By endorsing gay marriage, Obama used the primary power a president has: the symbolic kind.
Since President Obama came out in favor of gay marriage a couple of weeks ago, there's been a noticeable shift in black Americans' opinion on gay marriage. A new Washington Post-ABC survey found that 59 percent of black people now say they support same-sex marriage—an 18 point jump since Obama's announcement. Fifty-three percent of Americans now believe that same-sex marriage should be legalized; that represents a seismic shift since 2006, when just 39 percent of those polled thought it should be legalized.
The Washington Post warned of a "relatively small sample size," but numbers elsewhere are echoing the pattern: A recent Public Policy poll showed that 57 percent of Maryland voters approve of the new gay marriage law, with 55 percent of African Americans planning to vote for the law and only 36 percent now opposed. Those numbers have reversed from just a few months ago, when 56 percent of black voters saying they would vote against the new law and only 39 percent planning to uphold it.
Perhaps more important than the numbers, influential black celebrities like Will Smith and Jay-Z, along with political leaders like Jesse Jackson, Corey Booker, and Rep. John Lewis, have come out in favor of same-sex marriage. So has the NAACP. Obama's not getting much love from the black churches, but he seems to have persuaded, or at least emboldened, a large portion of the black community to support gay rights.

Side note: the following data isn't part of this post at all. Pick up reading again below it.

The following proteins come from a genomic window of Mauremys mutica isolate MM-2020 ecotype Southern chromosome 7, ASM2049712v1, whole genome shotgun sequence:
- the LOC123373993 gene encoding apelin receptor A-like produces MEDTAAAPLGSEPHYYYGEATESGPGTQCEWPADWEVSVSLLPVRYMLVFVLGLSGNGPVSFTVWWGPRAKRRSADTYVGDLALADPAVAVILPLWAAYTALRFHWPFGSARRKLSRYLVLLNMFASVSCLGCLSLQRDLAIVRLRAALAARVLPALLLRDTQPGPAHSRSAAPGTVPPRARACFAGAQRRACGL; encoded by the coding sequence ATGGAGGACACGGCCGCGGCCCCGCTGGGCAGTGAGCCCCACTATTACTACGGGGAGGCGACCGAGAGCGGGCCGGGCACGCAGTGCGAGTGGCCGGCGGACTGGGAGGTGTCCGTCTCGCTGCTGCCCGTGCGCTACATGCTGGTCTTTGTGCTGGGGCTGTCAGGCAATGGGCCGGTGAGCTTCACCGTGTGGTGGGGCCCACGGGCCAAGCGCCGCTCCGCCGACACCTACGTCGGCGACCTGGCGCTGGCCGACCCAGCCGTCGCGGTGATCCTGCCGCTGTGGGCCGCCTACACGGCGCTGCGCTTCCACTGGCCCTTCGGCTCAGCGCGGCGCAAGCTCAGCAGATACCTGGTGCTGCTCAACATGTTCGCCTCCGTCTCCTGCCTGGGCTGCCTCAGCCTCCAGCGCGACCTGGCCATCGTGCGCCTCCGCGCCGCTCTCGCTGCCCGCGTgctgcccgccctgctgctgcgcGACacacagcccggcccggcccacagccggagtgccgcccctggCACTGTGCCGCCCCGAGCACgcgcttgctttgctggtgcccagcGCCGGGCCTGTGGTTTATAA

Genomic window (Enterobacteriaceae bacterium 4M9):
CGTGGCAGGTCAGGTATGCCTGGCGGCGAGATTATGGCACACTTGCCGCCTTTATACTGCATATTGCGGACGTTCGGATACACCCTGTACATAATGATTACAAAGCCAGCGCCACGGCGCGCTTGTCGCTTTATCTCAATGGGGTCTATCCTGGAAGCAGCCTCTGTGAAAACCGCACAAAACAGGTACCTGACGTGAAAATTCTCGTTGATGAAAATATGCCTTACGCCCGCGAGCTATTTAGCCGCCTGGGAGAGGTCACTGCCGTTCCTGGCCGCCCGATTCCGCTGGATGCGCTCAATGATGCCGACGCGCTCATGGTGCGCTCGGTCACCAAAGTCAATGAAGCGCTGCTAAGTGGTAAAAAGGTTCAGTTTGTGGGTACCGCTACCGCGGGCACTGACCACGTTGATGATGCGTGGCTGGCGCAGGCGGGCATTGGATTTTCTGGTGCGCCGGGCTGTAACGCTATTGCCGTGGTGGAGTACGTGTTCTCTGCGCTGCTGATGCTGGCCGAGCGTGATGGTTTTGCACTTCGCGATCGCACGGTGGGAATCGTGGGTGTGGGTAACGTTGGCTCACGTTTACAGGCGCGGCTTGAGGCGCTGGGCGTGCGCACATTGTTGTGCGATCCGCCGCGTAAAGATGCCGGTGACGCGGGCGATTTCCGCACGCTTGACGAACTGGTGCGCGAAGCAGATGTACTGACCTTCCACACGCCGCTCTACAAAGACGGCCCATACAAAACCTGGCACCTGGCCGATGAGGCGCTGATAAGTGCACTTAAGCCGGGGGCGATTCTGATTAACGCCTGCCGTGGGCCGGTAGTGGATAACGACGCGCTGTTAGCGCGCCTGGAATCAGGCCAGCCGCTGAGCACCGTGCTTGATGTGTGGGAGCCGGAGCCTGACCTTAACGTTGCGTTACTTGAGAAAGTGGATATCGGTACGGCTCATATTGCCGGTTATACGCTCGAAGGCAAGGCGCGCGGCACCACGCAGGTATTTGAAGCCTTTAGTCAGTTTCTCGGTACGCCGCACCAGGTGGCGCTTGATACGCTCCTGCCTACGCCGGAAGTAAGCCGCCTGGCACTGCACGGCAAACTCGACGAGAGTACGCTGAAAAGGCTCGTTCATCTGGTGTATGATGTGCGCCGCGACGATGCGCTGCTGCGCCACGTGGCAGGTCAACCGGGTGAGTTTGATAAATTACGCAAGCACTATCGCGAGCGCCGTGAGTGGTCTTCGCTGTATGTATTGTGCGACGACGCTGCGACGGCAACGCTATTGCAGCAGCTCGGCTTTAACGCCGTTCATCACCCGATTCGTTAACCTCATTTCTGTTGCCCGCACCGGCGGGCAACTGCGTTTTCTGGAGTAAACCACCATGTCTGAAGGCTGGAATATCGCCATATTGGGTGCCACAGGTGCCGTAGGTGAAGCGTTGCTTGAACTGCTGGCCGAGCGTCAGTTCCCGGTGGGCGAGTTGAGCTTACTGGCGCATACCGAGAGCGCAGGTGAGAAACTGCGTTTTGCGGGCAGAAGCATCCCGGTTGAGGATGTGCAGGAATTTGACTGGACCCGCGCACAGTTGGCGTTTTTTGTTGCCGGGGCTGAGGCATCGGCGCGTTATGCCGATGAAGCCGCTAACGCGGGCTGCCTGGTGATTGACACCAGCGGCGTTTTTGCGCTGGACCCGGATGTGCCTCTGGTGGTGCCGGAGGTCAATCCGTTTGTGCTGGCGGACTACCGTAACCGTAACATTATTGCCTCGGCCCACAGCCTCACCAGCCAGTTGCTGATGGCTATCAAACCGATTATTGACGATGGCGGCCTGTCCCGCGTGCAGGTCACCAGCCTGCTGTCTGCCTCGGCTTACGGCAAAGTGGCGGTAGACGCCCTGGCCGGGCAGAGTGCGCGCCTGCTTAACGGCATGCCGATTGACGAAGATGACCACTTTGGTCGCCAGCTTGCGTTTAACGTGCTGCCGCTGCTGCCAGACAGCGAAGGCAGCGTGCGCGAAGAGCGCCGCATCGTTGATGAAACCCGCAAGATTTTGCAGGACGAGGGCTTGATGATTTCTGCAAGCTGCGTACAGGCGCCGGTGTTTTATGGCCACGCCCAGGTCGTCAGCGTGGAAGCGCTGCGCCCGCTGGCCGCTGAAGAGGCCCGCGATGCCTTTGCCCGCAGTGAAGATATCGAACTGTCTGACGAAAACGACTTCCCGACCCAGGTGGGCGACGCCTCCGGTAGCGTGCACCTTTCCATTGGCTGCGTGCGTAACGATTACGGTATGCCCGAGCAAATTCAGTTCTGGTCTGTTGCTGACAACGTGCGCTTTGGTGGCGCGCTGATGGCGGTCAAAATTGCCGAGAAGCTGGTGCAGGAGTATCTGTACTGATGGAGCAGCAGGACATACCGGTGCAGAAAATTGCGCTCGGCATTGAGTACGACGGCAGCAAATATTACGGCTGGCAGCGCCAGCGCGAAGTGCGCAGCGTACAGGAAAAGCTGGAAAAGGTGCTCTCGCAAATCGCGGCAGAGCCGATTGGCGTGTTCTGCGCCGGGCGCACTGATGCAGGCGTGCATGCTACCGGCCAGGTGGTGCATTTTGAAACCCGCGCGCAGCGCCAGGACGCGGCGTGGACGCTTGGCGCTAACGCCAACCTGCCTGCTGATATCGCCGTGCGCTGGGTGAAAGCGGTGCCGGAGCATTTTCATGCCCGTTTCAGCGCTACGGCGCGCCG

If Mitt Romney's malleable positions over the past year are any indication, politicians often defer to voters' steadfast beliefs instead of trying to sway them. In Obama's case, though, he's smart to get ahead of voters when it comes to civil rights. It's been very difficult for a president, and Obama in particular, to enact piecemeal legislative change with a stagnant, highly partisan Congress. Even when he scores a victory, like the Affordable Care Act, his triumph gets mired in the details. His power lies in his status as a figurehead, and in his ability to act decisively on emotional issues. If he's not preempting voters and encouraging forward-thinking change, is he really living up to the promise of his campaign—and the office of the president?
Coming out in favor of gay marriage isn't as risky a proposition as, say, declaring support for the civil rights movement was in the 1960s. Gay marriage is widely accepted as an inevitability. The issue is becoming politically safer and safer. Even some black pastors who oppose Obama's statement are encouraging their communities to re-elect him.
So if gay marriage is now relatively politically "safe," what's today's risky issue that would really benefit from the president taking a stance? America's changing demographics and, in turn, our need for immigration reform. It's no coincidence that Obama has so far avoided tackling the issue, other than speaking out against Arizona's draconian enforcement law, SB1070. But even though it's more politically complicated, Obama would put himself on the right side of history a lot faster than he did with gay rights—and he'd hopefully influence a few xenophobes along the way.